“Clos du Val is the house that, for me, [is] all about consistency — without [the] bells and whistles of marketing and showmanship. It’s all the flavors and intensity you want from Cabernet, and the Napa pedigree people are looking for.” — Jeff Harding, Wine Director, Waverly Inn & Garden, NYC

“Finding value in Cabernet is always a bit tricky, but I think the Mount Eden Vineyards Estate Cabernet Sauvignon always over-delivers.” — Rusty Rastello, Wine Director, SingleThread, Healdsburg, Calif.

“Aslina, [a] Cabernet Sauvignon out of South Africa, is absolutely delicious. The winemaker Ntsiki Biyela is South Africa’s first Black female winemaker and she has dedicated this wine to her grandmother, Aslina. The grapes are from the Stellenbosch region of South Africa, which has a maritime climate quite similar to Bordeaux.” — Theo Lieberman, Beverage Director, 232 Bleecker, NYC

“D‘Arenberg is known for Shiraz but also makes some stellar Cabernet Sauvignon. The Originals High Trellis (this was the first d’Arenberg vineyard to be trained above knee-height) is barrel-fermented in small batches, and stays in the same batches for the entire winemaking process up to final blending. There’s also this vibrant acidity that keeps the wine light on its feet while still full of expressive blackberry, cherry, sage, and mint notes.” — Stefanie Schwartz, Sommelier, Portale, NYC

“Rotation Cellars Cabernet Sauvignon from Lodi, Calif. [A] straightforward Cab Sauv from a further inland area of Northern California, it has the classic vanilla notes from oak aging and silky tannins, but the finish is refreshing with flavors of ripe cherries. Perfect summer Cab.” — Emmanuelle Massicot, Assistant General Manager, Kata Robata, Houston

“Ultraviolet Cabernet Sauvignon, Napa Valley, a young project by female winemaker Samantha Sheehan. I worked with her POE Pinot Noir during my retail days, and the wines definitely express her inspiration and admiration for Burgundy. The Ultraviolet is an homage to the California climate she grew up in, and is such a classic California expression: dark ripened fruit, damp forest floor with soft tannins, and acidity give the wine a balance and a freshness altogether. This is a wine that screams for food, especially grilled foods and barbecued meats during this time of year.” — Madeline Maldonado, Beverage Director, da Toscano, NYC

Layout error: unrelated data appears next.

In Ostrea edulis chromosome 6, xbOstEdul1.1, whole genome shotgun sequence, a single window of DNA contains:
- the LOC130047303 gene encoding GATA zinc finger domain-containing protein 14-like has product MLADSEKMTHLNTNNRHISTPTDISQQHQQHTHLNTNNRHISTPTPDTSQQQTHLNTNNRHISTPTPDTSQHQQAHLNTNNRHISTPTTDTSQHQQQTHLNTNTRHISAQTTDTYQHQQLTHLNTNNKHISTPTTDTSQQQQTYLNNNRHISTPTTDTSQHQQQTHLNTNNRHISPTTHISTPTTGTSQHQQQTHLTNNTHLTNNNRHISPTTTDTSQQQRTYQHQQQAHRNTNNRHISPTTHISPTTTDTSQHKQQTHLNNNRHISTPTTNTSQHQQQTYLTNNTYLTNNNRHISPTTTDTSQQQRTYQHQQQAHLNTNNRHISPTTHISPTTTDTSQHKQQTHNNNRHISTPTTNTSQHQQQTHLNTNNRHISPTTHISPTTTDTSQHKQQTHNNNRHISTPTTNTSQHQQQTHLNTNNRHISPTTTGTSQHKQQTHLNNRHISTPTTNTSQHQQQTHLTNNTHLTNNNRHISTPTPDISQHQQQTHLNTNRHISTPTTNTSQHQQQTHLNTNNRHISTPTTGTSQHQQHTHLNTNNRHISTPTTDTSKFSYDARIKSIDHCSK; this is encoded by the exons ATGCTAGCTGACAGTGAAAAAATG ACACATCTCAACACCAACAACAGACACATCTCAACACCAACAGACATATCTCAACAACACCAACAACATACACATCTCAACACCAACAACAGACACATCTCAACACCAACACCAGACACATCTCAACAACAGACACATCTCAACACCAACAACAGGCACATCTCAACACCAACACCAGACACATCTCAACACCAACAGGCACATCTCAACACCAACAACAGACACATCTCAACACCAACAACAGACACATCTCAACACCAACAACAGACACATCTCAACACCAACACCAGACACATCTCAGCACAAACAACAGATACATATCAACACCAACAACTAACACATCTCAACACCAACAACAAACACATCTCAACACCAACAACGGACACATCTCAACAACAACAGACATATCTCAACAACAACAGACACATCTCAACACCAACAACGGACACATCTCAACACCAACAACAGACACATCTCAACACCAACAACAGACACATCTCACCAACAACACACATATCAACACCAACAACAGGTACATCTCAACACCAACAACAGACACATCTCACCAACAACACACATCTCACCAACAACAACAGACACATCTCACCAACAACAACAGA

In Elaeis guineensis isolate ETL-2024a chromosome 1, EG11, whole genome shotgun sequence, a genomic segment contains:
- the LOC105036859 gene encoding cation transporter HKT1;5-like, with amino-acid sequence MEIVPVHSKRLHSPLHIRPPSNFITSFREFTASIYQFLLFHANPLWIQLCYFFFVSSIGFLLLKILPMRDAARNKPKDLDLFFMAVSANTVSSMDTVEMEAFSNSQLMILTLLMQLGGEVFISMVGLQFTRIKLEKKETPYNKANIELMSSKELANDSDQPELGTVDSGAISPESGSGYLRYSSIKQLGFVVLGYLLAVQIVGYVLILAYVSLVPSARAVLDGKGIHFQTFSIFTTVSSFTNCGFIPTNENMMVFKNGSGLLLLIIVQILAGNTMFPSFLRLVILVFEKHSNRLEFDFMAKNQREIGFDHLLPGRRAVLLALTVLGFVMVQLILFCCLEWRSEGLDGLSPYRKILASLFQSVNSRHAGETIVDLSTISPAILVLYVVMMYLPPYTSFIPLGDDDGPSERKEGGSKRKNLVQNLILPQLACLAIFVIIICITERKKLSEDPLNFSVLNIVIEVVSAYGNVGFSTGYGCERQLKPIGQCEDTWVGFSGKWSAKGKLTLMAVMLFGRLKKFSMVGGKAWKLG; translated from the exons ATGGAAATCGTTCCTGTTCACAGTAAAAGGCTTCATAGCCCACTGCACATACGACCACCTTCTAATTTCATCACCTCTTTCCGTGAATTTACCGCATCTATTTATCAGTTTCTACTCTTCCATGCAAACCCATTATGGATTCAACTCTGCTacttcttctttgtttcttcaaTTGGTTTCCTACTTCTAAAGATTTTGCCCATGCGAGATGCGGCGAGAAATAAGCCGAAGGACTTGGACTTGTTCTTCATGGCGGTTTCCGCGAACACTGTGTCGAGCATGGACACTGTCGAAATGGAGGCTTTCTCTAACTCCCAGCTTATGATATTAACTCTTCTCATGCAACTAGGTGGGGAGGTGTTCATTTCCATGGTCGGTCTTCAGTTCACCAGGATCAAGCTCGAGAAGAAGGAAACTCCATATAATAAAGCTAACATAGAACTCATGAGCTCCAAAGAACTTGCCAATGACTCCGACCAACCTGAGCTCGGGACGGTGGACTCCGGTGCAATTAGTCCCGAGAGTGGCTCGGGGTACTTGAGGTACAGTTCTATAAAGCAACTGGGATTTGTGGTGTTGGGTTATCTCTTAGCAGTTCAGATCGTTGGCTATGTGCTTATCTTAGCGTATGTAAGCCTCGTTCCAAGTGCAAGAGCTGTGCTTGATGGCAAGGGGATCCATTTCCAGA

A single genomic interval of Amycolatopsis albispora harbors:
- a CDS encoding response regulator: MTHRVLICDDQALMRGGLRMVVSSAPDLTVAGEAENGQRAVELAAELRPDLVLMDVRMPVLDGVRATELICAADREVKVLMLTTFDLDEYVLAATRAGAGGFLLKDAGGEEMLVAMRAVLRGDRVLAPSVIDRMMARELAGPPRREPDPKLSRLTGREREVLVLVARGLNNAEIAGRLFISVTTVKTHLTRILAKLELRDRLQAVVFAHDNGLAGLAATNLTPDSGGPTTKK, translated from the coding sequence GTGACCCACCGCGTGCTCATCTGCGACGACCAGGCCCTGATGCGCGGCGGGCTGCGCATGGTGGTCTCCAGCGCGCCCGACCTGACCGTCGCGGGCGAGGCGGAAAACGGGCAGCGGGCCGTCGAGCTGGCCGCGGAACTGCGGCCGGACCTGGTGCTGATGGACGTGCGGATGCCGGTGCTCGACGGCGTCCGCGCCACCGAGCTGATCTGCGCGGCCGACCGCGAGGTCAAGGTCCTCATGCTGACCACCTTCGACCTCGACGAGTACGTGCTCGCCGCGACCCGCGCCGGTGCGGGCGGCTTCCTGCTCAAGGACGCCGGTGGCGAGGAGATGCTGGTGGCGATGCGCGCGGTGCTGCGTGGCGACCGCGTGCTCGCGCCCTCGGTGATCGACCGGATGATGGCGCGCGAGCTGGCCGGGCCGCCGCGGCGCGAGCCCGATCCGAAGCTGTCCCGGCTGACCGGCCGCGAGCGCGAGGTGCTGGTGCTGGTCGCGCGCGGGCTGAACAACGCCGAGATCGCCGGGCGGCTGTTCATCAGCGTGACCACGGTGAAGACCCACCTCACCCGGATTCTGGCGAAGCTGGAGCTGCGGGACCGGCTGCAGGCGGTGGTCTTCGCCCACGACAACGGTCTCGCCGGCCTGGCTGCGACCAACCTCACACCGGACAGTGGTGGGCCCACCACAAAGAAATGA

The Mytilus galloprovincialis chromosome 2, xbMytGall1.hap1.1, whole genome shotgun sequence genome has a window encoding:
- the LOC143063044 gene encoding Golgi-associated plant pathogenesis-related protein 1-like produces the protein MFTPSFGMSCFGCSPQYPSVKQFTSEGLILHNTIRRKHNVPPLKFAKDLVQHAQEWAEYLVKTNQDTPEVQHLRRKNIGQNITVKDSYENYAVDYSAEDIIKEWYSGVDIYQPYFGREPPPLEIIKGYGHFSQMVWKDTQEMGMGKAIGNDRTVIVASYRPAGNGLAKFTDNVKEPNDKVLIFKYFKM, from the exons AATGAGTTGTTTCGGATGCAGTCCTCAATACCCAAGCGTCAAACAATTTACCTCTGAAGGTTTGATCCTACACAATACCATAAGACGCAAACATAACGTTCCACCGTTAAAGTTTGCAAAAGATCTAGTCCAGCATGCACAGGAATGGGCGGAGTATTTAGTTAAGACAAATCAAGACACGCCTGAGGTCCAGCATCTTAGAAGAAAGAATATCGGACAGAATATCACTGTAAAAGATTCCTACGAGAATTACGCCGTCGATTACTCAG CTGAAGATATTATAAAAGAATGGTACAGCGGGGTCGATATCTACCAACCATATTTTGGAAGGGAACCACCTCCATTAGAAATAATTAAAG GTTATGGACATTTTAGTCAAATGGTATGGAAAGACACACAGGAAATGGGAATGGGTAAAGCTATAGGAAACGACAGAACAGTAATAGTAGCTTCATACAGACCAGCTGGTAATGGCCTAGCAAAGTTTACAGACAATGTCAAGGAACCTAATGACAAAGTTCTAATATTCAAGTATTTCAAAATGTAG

“[F]or the best value Cabernet Sauvignon, I look to the lesser-known regions of Paso Robles (Central California) and Bergerac (just east of Bordeaux). One of my particular favorites recently is from Château Tour des Gendres, an organic winery in Bergerac. Like most Bordeaux, their wines are blends featuring both Cabernet Sauvignon, Cabernet Franc, Merlot, and Malbec.” — Marianna Caldwell, Assistant General Manager and Sommelier, Cassia, Santa Monica, Calif.

“Definitely Excelsior. It’s a phenomenal value-priced wine. The wine is very smooth and well balanced. One of my favorite Cabernet Sauvignons out of South Africa.” — Justin Anthony, Restaurateur/Founder, True Story Brands, Atlanta

“Crossroads, Cabernet Sauvignon Oakville 2017. Crossroads is a new project by Rudd Estate in which they fully utilize the entirety of the fruit from their Oakville property to create a wine that is more approachable at an early age. It’s an absolutely delicious Oakville Cabernet that exhibits dark fruit such as blackberry and black cherry, along with violets, red currants, plum, and black licorice.” — Carey Vanderborg, Sommelier, PRESS Restaurant, St. Helena, Calif.